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Oct 17, 2012 9:20 AM CST
It is some kind of Acacia but thornless. My idea.
This one flowers in April, May, June when the earth is parched. Heavenly scent at sunrise, dissipates as the day heats up.
Oct 17, 2012 9:50 AM CST
|Acacia nilotica is widely grown in Sindh province if that is where they are..|
Acacia nilotica is a tree 5–20 m high with a dense spheric crown, stems and branches usually dark to black coloured, fissured bark, grey-pinkish slash, exuding a reddish low quality gum. The tree has thin, straight, light, grey spines in axillary pairs, usually in 3 to 12 pairs, 5 to 7.5 cm (3 in) long in young trees, mature trees commonly without thorns. The leaves are bipinnate, with 3-6 pairs of pinnulae and 10-30 pairs of leaflets each, tomentose, rachis with a gland at the bottom of the last pair of pinnulae. Flowers in globulous heads 1.2-1.5 cm in diameter of a bright golden-yellow color, set up either axillary or whorly on peduncles 2–3 cm long located at the end of the branches. Pods are strongly constricted, hairy, white-grey, thick and softly tomentose
Oct 17, 2012 10:02 AM CST
|The seed pods of Acacia nilotica are constricted, I wonder if this only happens when the seeds are mature?|
This may be the answer:
Nine sub-species are recognised. Hybridization between the various ssp. occurs and has been influenced by human's seed dispersal. Within the A. nilotica complex the pods are very variable.
Oct 17, 2012 10:11 AM CST
|Acacia nilotica ssp. hemispherica?|
fruit almost straight or slightly wavy
Oct 17, 2012 12:44 PM CST
|Janet then what is this?|
and i can assure you that the above has thorns 2 to 3 inches long, nasty very nasty. Mine has none.
"Distribution: Confined mostly to the edges of dried stream beds near Paradise Point and adjoining areas, c. 15 miles from Karachi proper."
That above reported position is Sindh. Sindh is at sea level, winters are mild while summers are in a way pleasant (sea breeze). That above plant is at 4500 feet, winters are minus 5c and summers touch 50c. Some variation in Nilotica is there according to terrain.
Now check these two names " Paraserianthes", "Albizia". It seems Acacia has branched off into "Wattle". Let me know what you make of it.
The above one is Acacia modesta and it to has short stubby thorns.
Oct 17, 2012 1:06 PM CST
|Masud, look at description which I quoted in my first post, where I bolded the words "mature trees commonly without thorns".|
I have always known Acacia commonly called "Wattle", I grew up in Australia and that was many years ago now!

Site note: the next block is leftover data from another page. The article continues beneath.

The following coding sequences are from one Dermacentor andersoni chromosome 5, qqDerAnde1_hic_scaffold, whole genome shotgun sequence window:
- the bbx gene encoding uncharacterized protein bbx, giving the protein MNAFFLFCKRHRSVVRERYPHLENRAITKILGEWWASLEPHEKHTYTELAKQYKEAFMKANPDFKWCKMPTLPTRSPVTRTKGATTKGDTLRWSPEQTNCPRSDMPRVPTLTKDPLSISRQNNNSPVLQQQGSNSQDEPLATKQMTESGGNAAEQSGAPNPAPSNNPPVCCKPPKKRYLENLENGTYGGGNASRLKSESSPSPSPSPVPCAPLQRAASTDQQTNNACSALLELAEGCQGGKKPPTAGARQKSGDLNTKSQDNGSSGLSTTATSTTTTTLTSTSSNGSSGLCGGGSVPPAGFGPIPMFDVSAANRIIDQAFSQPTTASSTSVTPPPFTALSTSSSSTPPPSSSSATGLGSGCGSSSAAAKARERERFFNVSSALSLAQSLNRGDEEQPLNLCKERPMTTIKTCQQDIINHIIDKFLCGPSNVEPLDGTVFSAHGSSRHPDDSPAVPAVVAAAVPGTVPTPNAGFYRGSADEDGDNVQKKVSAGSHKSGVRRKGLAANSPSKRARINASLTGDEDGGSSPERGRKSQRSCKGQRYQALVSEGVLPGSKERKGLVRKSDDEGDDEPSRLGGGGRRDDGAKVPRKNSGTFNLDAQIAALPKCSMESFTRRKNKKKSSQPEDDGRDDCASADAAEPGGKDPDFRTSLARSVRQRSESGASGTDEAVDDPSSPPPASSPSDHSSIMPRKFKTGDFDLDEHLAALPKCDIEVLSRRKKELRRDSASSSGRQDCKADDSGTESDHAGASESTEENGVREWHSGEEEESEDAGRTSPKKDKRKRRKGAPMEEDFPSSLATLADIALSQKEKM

In one of the links I provided above, it says "A. nilotica occurs from sea level to over 2000 m. It withstands extremes of temperature (-1 to 50?C)," in the following link which provides much information.
" Paraserianthes" and "Albizia" have similar looking leaves, the flowers are different.
Your Acacia could be another species but Acacia nilotica is the only one which commonly comes up in a google search, although I have found other species mentioned there is little information and no photos. The flower form of yours certainly matches that of A. nilotica, although they look paler yellow, and if mature trees can be thornless there is a very good chance it is that.
Oct 17, 2012 8:58 PM CST
There are 26 Acacias reported if you open the link in your browser. A single photograph would have been worth reams of paper/data. Acacia nilotica, even if you blindfold me i would recognise. As to thorns on nilotica, thats old growth which sheds but fresh has thorns. In Flickr enter "Flora Indica" you will see all shapes of Nilotica.
In Monsoons when snakes get flooded out they will climb Modesta but never Nilotica or they become ant bait on injury.
Wattles and Mesquite and Acacia, Australian meat trade/ wheat trade a retired old sea dog.
Oct 17, 2012 10:52 PM CST
|Janet, you might spend awhile on Flickr the way the flora has been misidentified. |
Oct 18, 2012 2:51 AM CST
Acacia filicioides.Acacia angustissima. I like the seed pods of this one.
There are 1600 siblings of Acacia. The above i have narrowed down from shape of seed pod but do concentrate on the last one. The terrain suits it the most.
Oct 18, 2012 5:06 AM CST
|Going through your list Masud ..|
Acacia gageana .. is not on the Discoverlife list .. but it's an accepted name.
A herbarium specimum, appears to have small spines.
Pods shorter and broad ..
It does have 'prickles' ..
Acacia angustissima var. filicioides ... could be!